Goods wagon

The Cruze car­rier is well­priced and well-op­tioned

Herald Sun - Motoring - - Road Test - CRAIG DUFF craig.duff@cars­

MUCH­like buy­ing land, in the Holden Cruze wagon ex­tra real es­tate costs more. The rate is about $25 a litre for the 80 litres of ex­tra space the Sport­wagon en­joys over the hatch. The South Korean-built wagon is stylish and well-ap­pointed but misses out on the 1.4-litre petrol en­gine in lo­cally built cars that is the pick of the Cruze pow­er­plants.


For the $2000 pre­mium over com­pa­ra­ble sedan and hatch models, cargo space grows to a solid 500 litres and all vari­ants are fit­ted with a six-speed au­to­matic trans­mis­sion.

The CD-spec car can be had with a 1.8-litre petrol en­gine for $25,790. The 2.0-litre turbo diesel adds an eye-wa­ter­ing $4000 to that price, mak­ing it $700 dearer than the high­er­spec (but petrol only) CDX. Price and spec-wise, they are on a par with ri­vals, in­clud­ing theVWGolf wagon and the Hyundai i30.

Blue­tooth with voice recog­ni­tion is stan­dard across the range, as are cruise con­trol and iPod in­te­gra­tion. The CDX ditches

the 16-inch steel wheels in favour of 17-inch al­loys, along with leatherette trim, heated front seats, cli­mate con­trol and fog lamps.


Cruze own­ers won’t get any sur­prises, in­side or out. GMhas put some thought into the wagon’s tail­gate, with the low load height and wide open­ing mak­ing it a smart choice for those who do need to lug a load. The auto trans­mis­sion is well cal­i­brated but, if you can af­ford it, opt for the diesel— the 1.8-litre petrol en­gine pro­pels the wagon at se­date speeds but in­ner-city stop-start driv­ing does it no favours.


It’s a Cruze, though stretched, which makes the of­fi­cially small-sized car al­most a mid­sizer. Cargo area is only 19 litres shy of the Mazda6 wagon. Rear seat leg and head­room are good for 180cm adults— they won’t sprawl around but they won’t be cramped.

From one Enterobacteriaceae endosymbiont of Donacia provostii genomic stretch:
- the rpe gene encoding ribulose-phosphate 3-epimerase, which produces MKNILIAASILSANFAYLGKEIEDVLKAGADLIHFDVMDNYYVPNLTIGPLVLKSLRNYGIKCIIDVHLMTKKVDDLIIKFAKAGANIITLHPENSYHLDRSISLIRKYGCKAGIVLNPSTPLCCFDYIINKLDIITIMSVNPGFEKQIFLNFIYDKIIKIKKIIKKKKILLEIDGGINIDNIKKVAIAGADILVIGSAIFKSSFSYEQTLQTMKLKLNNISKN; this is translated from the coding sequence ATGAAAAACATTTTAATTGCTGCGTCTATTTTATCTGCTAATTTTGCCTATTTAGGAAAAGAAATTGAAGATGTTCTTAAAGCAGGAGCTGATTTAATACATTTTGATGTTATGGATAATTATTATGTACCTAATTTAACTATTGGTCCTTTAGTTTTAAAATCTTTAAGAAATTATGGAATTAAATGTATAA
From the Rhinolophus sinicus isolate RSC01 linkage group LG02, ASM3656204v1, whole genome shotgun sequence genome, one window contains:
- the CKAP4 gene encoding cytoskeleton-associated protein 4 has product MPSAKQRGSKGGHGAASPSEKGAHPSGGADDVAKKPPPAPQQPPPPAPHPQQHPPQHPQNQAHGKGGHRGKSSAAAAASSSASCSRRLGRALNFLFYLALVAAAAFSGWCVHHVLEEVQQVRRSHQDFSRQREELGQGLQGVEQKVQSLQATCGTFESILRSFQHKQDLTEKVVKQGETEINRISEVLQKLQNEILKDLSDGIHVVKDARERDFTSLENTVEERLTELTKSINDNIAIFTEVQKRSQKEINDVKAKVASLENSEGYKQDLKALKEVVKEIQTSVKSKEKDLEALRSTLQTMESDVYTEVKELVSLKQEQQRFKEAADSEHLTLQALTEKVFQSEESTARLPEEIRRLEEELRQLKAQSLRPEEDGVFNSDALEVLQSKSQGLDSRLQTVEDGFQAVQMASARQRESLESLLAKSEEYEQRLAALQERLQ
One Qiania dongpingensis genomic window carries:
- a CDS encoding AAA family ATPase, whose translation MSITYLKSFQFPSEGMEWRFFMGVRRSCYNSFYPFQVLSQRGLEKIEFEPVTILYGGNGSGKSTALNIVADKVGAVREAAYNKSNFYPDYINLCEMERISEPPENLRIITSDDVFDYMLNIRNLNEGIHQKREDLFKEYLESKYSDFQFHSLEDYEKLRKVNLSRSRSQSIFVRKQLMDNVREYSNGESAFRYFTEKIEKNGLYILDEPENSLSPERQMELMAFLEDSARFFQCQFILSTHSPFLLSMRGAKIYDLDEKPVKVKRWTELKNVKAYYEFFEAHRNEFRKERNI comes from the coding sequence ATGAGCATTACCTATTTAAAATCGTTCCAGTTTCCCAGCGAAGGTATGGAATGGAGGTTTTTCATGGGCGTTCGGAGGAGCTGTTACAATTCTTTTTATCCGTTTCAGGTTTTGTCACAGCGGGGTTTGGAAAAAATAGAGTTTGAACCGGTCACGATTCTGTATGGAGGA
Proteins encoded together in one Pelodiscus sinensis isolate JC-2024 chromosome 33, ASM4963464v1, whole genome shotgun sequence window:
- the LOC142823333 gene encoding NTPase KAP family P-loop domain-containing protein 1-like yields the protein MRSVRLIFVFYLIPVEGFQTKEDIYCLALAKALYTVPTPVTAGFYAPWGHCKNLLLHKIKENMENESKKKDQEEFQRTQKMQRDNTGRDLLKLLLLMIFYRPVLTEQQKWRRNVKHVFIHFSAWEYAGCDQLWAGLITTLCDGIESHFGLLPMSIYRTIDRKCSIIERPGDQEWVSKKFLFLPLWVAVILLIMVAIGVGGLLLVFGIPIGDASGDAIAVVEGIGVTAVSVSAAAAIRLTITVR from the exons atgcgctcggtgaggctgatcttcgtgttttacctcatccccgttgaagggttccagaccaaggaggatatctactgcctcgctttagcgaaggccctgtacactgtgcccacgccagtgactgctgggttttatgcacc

The chas­sis rigid­ity, six airbags and soft­ware of its brethren earn the wagon a five-star rat­ing. It earned a re­spectable 35.04 out of 37 in crash tests, which puts it at the pointy end of the small car class.


I like driv­ing the Cruze and the wagon is no dif­fer­ent. It is pre­dictable, un­pre­ten­tious and well-balanced on the road.

It is far from a per­for­mance wagon but the petrol en­gine has enough mid-range urge to make it a de­cent drive once un­der way. The six-speed auto flat­ters it by keep­ing it mostly in the torque band. It tends to grab a high gear when it can but will quickly kick back down on in­clines or with a heav­ier ap­pli­ca­tion of the right foot.

The steer­ing is like­wise de­cently weighted if not the most pre­cise feel in this class and the brakes are solid.

As with all Hold­ens, the air­con­di­tion­ing is strong and kicks in quickly, which is much ap­pre­ci­ated at this time of the year. The con­trols are easy to op­er­ate and com­pre­hend and the seat­ing/steer­ing po­si­tion is good for ex­tended stints be­hind the wheel.


Well-priced and well-op­tioned, the Cruze wagon is a good thing. A smarter petrol en­gine would make it a wiser choice but it is still well kit­ted out against the op­po­si­tion.

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